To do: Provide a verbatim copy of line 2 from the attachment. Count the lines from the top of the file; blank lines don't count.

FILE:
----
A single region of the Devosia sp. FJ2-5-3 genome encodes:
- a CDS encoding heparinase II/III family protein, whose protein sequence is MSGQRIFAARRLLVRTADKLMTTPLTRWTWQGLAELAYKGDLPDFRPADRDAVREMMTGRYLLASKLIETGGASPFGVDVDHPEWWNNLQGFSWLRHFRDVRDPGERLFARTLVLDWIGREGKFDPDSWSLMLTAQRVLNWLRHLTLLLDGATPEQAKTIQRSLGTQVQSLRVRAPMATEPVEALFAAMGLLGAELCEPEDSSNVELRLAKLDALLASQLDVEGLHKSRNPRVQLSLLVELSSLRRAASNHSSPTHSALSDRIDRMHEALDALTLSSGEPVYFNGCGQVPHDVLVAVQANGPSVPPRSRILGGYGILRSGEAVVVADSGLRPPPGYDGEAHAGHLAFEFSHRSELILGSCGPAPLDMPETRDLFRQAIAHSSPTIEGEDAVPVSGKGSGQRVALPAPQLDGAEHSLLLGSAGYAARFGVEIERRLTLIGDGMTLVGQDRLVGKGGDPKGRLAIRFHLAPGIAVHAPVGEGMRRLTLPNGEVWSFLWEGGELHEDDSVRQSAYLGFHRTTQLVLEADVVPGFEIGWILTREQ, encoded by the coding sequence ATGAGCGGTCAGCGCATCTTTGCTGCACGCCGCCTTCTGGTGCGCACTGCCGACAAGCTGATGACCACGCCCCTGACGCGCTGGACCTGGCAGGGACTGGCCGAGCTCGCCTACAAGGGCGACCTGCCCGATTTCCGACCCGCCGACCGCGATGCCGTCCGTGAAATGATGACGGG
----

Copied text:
- a CDS encoding heparinase II/III family protein, whose protein sequence is MSGQRIFAARRLLVRTADKLMTTPLTRWTWQGLAELAYKGDLPDFRPADRDAVREMMTGRYLLASKLIETGGASPFGVDVDHPEWWNNLQGFSWLRHFRDVRDPGERLFARTLVLDWIGREGKFDPDSWSLMLTAQRVLNWLRHLTLLLDGATPEQAKTIQRSLGTQVQSLRVRAPMATEPVEALFAAMGLLGAELCEPEDSSNVELRLAKLDALLASQLDVEGLHKSRNPRVQLSLLVELSSLRRAASNHSSPTHSALSDRIDRMHEALDALTLSSGEPVYFNGCGQVPHDVLVAVQANGPSVPPRSRILGGYGILRSGEAVVVADSGLRPPPGYDGEAHAGHLAFEFSHRSELILGSCGPAPLDMPETRDLFRQAIAHSSPTIEGEDAVPVSGKGSGQRVALPAPQLDGAEHSLLLGSAGYAARFGVEIERRLTLIGDGMTLVGQDRLVGKGGDPKGRLAIRFHLAPGIAVHAPVGEGMRRLTLPNGEVWSFLWEGGELHEDDSVRQSAYLGFHRTTQLVLEADVVPGFEIGWILTREQ, encoded by the coding sequence ATGAGCGGTCAGCGCATCTTTGCTGCACGCCGCCTTCTGGTGCGCACTGCCGACAAGCTGATGACCACGCCCCTGACGCGCTGGACCTGGCAGGGACTGGCCGAGCTCGCCTACAAGGGCGACCTGCCCGATTTCCGACCCGCCGACCGCGATGCCGTCCGTGAAATGATGACGGG